Friday, April 10, 2015

That Time Tiny Toons Made a Domestic Violence Joke

Sometimes you wake up and suddenly remember a single gag in a cartoon you haven’t watched for twenty-five years.

The Tiny Toons version of Tweety Bird is Sweetie Pie, a smug, pink little thing that is thoroughly unpleasant. There’s this one short, “Eating Between the Lines,” that’s solely about her efforts to eat Bookworm, a sort of non-speaking non-character that is a worm who likes books. It plays like a typical Wile E. Coyote short, with Sweetie trying repeatedly to catch Bookworm and then getting injured, but there’s this one gag that happens in which Bookwork drops a book on Sweetie. After she gets smashed on the head, you see that the title of the book is The Mike Tyson Story, and Sweetie says “Now I know how Robin Givens feels.”

No, really.



Looney Tunes, Tiny Toons and a lot of other cartoons throw in little winks to adults who may be watching — the character of Shirley the Loon is at least conceptually a joke about Shirley MacLaine, and that is also a weird thing to include in a children’s show — but is it surprising that people thought this joke was okay? I mean, it’s not that funny, for one. And Givens alleged Mike Tyson abused her in 1988, so the joke wasn’t even all that timely. It just seems like the kind of thing to which a censor would respond with, “Yeah, maybe we don’t need this joke about the lady who got beat up by her killing machine of a husband?”


My take-away on this, I guess, is that 1990 was a very different place than 2015 is, in that if a kids’ show made a similar joke — say, with Rihanna and Chris Brown in place of Givens and Tyson — the internet would be instantly in a state of outrage about it. Twenty-five years ago, you could get away with more when you thought that no one was looking, or at least no one had a means to instantly, publicly tell the world that they were offended.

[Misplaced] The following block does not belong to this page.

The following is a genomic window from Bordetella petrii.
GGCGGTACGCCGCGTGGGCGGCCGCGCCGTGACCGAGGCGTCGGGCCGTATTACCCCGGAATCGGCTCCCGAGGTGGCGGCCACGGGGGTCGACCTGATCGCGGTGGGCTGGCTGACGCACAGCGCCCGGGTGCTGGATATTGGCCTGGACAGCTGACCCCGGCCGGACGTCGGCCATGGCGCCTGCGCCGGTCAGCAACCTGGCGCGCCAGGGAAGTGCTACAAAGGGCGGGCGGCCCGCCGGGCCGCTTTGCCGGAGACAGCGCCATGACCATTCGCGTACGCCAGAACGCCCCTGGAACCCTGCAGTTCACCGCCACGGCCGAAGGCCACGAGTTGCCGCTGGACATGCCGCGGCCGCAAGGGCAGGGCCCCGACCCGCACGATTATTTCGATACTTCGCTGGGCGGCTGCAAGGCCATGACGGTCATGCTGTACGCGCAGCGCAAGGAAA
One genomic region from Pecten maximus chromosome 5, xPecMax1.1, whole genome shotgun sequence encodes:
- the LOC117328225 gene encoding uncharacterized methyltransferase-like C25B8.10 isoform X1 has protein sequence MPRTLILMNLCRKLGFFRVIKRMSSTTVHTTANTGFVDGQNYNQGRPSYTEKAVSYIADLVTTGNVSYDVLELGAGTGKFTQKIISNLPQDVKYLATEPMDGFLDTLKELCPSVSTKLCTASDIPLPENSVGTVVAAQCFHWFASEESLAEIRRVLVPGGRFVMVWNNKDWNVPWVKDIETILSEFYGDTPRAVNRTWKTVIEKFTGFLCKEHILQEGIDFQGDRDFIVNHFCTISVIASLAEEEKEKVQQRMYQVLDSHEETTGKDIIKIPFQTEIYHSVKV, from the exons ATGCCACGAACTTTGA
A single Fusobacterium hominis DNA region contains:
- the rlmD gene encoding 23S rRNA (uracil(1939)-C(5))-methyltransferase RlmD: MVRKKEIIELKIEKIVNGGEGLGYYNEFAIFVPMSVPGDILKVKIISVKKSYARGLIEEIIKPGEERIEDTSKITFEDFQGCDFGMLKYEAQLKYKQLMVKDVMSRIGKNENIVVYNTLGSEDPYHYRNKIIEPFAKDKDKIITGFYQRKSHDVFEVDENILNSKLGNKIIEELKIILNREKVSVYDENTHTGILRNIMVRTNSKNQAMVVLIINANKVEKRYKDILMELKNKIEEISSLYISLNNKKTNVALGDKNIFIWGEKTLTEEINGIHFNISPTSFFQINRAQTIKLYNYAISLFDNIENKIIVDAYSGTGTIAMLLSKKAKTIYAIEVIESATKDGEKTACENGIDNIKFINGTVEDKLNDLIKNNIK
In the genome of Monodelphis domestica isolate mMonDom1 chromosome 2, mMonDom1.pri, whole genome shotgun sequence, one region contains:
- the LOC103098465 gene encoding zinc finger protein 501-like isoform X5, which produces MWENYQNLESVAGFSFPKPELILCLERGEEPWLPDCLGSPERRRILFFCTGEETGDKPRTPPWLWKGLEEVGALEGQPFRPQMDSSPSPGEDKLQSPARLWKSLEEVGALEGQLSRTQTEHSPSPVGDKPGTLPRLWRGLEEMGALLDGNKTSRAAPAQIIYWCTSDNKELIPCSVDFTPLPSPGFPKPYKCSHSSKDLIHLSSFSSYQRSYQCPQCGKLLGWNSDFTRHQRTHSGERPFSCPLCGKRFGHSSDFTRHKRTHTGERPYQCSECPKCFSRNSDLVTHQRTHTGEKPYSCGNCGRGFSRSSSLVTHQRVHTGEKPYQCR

Sweetie’s voice may sound familiar if you watched Dexter’s Lab. It was provided by Candi Milo, who was the second actress to voice Dexter, and you can hear a little bit of Dexter in the way Milo voices Sweetie.

When cartoons were weird, previously:

3 comments:

  1. Wow. I think I remember that, but it never clicked at the time... just sort of a "huh? Oh, that's funny, right? Ha ha ha..." thing.

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  2. Anonymous6:25 PM

    Sweetie isn't any worse than Tweety is. He acts cute and innocent but he is as conniving as Sylvester.

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  3. And because it's bound to come up, there's also the episode where Buster, Plucky, and Hampton get drunk, steal a cop car, and die after wrecking said cop car (really!). Yay, awkward / wacky 1990s moralizing.

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